MODESTO — While working on the statue that now graces Lucas Plaza at Modesto's Five Points, sculptor Betty Saletta more than anything wanted to meet the man whose movie so perfectly captured the cruising era.
So in February 1997, she typed a letter to George Lucas, "American Graffiti" filmmaker and Modesto native. She invited him to visit her studio near Oakdale, to see the statue before she cast it in bronze.
Saletta worked closely with Frank Damrell, a longtime Modesto attorney who went on to become a federal court judge in Sacramento. He spearheaded the statue project, but it was her creation.
"Frank wanted a whole '57 Chevy," she said. "I said, 'Oh, Frank you don't want to do that."
Saletta is a well-known local sculptor whose works also include the Paper Boy statue in McClatchy Park, the Cowboy in front of the Oakdale Cowboy Museum, Chief Estanislao in Courthouse Park downtown, the Nurse at Memorial Medical Center, the Mountain Man along Scenic Drive and many others.
All are special to her. The Lucas Statue at Five Points features a portion of the Chevy, with a young man and woman hanging out during a typical midsummer night's cruise.
"If you are interested in inspecting the work, please let me know approximately when," she closed her letter to Lucas, mailing it to his studios in San Rafael.
About two weeks later, she received a reply from his personal secretary, Ann Merrifield.
"While he appreciated the sincerity of your request, unfortunately, his production schedule won't permit him to inspect the sculpture (he is getting ready to film three new 'Star Wars' movies).
"We know the statue will be wonderful, and you have our best wishes for success with it."
Oh, well, Saletta thought. It was worth a shot.
"You'll never catch a fish if you don't throw a line in the water," she said.
Her consolation prize arrived a few days after Modesto officials dedicated Lucas Plaza and Saletta's statue in July 1997. She received a letter written and signed by Lucas himself.
"News of the Modesto celebration reached all the way to London," he began. "I hear it was quite a special night and a very successful event. I'm sorry that I was unable to participate in the festivities."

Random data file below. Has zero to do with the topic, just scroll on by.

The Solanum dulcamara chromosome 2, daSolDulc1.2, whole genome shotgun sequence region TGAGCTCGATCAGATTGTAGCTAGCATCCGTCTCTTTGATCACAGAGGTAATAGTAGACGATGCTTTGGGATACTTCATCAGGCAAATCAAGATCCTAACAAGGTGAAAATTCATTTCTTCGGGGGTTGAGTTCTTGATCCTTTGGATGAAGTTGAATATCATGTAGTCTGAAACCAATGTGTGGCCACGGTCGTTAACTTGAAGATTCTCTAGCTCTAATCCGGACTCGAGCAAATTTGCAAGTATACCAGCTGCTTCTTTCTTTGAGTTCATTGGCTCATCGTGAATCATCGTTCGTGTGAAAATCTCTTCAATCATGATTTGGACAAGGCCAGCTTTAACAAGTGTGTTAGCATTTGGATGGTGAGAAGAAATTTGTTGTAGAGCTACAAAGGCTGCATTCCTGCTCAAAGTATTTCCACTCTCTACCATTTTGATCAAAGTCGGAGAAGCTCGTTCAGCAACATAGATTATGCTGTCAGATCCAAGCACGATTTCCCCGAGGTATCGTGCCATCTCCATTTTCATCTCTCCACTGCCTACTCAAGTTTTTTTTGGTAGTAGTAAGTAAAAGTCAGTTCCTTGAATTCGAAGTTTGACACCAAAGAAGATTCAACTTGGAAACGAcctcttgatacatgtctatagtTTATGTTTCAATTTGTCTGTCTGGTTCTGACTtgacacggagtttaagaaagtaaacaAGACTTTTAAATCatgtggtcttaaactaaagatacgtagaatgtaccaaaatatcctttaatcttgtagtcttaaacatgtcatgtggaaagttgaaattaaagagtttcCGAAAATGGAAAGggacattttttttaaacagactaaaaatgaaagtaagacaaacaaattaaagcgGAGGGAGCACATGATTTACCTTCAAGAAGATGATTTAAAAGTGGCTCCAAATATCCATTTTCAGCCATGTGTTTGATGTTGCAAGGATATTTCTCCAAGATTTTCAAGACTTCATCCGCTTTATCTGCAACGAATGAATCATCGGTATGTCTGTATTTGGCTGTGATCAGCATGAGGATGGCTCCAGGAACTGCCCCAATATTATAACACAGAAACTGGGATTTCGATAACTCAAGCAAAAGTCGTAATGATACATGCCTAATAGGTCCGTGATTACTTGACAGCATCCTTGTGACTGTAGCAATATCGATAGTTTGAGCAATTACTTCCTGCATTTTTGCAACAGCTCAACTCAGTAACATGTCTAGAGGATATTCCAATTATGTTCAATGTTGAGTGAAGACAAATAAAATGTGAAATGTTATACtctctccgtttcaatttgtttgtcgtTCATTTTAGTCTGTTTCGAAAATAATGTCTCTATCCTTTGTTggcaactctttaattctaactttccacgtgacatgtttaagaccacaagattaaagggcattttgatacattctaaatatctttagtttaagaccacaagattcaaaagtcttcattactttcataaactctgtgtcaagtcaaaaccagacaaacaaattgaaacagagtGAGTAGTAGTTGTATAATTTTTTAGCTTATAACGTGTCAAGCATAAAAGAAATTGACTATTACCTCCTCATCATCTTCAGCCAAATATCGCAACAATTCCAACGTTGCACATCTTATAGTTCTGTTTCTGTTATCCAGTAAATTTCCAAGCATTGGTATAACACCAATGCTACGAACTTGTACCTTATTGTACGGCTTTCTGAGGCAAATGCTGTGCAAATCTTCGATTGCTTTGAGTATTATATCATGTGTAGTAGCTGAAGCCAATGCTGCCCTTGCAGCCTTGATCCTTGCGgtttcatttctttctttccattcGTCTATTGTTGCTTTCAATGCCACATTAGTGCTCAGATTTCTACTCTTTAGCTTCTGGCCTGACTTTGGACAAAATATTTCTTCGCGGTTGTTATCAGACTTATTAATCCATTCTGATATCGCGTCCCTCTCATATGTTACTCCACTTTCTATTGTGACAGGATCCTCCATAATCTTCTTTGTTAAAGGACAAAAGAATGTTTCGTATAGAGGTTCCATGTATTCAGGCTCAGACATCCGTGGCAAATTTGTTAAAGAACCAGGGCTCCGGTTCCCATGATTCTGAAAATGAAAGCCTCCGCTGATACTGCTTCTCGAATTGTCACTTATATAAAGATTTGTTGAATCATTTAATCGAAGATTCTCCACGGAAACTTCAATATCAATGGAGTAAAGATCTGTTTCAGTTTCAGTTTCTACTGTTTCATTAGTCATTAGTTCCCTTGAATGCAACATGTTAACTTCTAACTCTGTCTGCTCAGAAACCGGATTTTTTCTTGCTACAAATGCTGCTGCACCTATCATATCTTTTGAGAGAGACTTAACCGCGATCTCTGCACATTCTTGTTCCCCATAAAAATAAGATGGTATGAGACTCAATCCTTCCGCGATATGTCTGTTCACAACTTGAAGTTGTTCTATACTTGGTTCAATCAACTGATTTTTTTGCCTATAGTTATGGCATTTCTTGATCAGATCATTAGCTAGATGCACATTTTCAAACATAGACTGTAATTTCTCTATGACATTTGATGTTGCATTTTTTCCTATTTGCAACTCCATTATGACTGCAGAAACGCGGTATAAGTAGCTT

He noted that he'd seen one of the maquettes, or miniatures of the statue, before leaving for England, and that it passed muster.
"I understand from my sister, Kate (Nyegaard), that the actual life-size sculpture captured the essence of the teenagers with their innocence leaping out at you even the '57 Chevy had life," he wrote.
He finished by telling her he planned to visit the statue with his children upon his return to the States and to Modesto.
"I'm sure that seeing the sculpture and feeling its spirit will inspire me to cruise 10th and McHenry one more time. Warmest regards, George Lucas."
That's exactly what he'll do today as grand marshal of the Graffiti parade.
S o she never got to meet him, right? Are you kidding? Hollywood endings don't work that way.
One day maybe 10 years ago, Saletta visited her daughter, Kamber, who lives in Marin County.
"We were in a shopping center and I saw (Lucas) walk by," Saletta said. "I was sure it was him. Kamber said, 'Don't bother him. People here see him all the time. Respect his privacy.' "
Fine, but most other people didn't sculpt the statue that stands in his honor in the plaza named for him in the town where he was born.
"I walked up next to him in a McDonald's," Saletta said. "I said, 'Are you who I think you are?' He said, 'Probably.' "
She introduced herself as the sculptor of his statue and the recipient of his letter.
"He remembered it and he said he liked it," Saletta said. "We chatted and he was so pleasant."
Saletta hasn't talked to Lucas since, nor has she attempted to. She might get a glimpse of him at the weekend's festivities, along with tens of thousands of others who will attend in the predicted 100-degree-plus heat.
No matter. They're forever linked by a statue, his signature beneath his words on LucasFilm Ltd. letterhead and a chance meeting in a Marin McDonald's.
And for Saletta, the metal, mementos and moment are as good as, well, bronze.
Jeff Jardine's column appears in Local News. He can be reached at firstname.lastname@example.org, @jeffjardine57 on Twitter or at (209) 578-2383.